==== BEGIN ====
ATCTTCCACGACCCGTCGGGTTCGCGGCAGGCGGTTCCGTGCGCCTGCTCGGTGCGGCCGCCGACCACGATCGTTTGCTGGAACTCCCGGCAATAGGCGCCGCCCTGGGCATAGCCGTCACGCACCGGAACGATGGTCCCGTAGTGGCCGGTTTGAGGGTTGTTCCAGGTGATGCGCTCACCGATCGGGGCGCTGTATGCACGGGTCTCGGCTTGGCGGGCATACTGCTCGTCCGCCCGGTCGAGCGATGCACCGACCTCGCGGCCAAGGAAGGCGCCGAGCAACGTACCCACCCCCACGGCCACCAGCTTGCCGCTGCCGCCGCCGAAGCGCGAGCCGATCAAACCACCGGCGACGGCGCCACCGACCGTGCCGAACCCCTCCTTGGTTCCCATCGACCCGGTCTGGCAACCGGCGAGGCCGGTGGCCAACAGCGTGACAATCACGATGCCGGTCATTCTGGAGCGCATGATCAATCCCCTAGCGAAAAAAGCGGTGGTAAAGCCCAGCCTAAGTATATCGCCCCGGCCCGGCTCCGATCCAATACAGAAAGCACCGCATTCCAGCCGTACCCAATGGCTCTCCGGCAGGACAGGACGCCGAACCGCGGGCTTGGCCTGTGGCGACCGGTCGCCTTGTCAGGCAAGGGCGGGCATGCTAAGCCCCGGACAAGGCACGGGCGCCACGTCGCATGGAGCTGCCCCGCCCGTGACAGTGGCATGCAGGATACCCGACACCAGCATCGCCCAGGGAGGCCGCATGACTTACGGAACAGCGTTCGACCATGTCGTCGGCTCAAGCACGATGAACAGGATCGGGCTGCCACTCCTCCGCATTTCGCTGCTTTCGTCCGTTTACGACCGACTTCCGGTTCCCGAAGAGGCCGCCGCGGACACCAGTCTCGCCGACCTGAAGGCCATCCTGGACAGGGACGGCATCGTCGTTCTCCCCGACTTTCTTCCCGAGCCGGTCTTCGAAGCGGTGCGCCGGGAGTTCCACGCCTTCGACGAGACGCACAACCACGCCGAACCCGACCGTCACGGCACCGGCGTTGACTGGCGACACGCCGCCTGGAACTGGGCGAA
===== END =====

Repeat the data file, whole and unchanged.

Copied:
ATCTTCCACGACCCGTCGGGTTCGCGGCAGGCGGTTCCGTGCGCCTGCTCGGTGCGGCCGCCGACCACGATCGTTTGCTGGAACTCCCGGCAATAGGCGCCGCCCTGGGCATAGCCGTCACGCACCGGAACGATGGTCCCGTAGTGGCCGGTTTGAGGGTTGTTCCAGGTGATGCGCTCACCGATCGGGGCGCTGTATGCACGGGTCTCGGCTTGGCGGGCATACTGCTCGTCCGCCCGGTCGAGCGATGCACCGACCTCGCGGCCAAGGAAGGCGCCGAGCAACGTACCCACCCCCACGGCCACCAGCTTGCCGCTGCCGCCGCCGAAGCGCGAGCCGATCAAACCACCGGCGACGGCGCCACCGACCGTGCCGAACCCCTCCTTGGTTCCCATCGACCCGGTCTGGCAACCGGCGAGGCCGGTGGCCAACAGCGTGACAATCACGATGCCGGTCATTCTGGAGCGCATGATCAATCCCCTAGCGAAAAAAGCGGTGGTAAAGCCCAGCCTAAGTATATCGCCCCGGCCCGGCTCCGATCCAATACAGAAAGCACCGCATTCCAGCCGTACCCAATGGCTCTCCGGCAGGACAGGACGCCGAACCGCGGGCTTGGCCTGTGGCGACCGGTCGCCTTGTCAGGCAAGGGCGGGCATGCTAAGCCCCGGACAAGGCACGGGCGCCACGTCGCATGGAGCTGCCCCGCCCGTGACAGTGGCATGCAGGATACCCGACACCAGCATCGCCCAGGGAGGCCGCATGACTTACGGAACAGCGTTCGACCATGTCGTCGGCTCAAGCACGATGAACAGGATCGGGCTGCCACTCCTCCGCATTTCGCTGCTTTCGTCCGTTTACGACCGACTTCCGGTTCCCGAAGAGGCCGCCGCGGACACCAGTCTCGCCGACCTGAAGGCCATCCTGGACAGGGACGGCATCGTCGTTCTCCCCGACTTTCTTCCCGAGCCGGTCTTCGAAGCGGTGCGCCGGGAGTTCCACGCCTTCGACGAGACGCACAACCACGCCGAACCCGACCGTCACGGCACCGGCGTTGACTGGCGACACGCCGCCTGGAACTGGGCGAA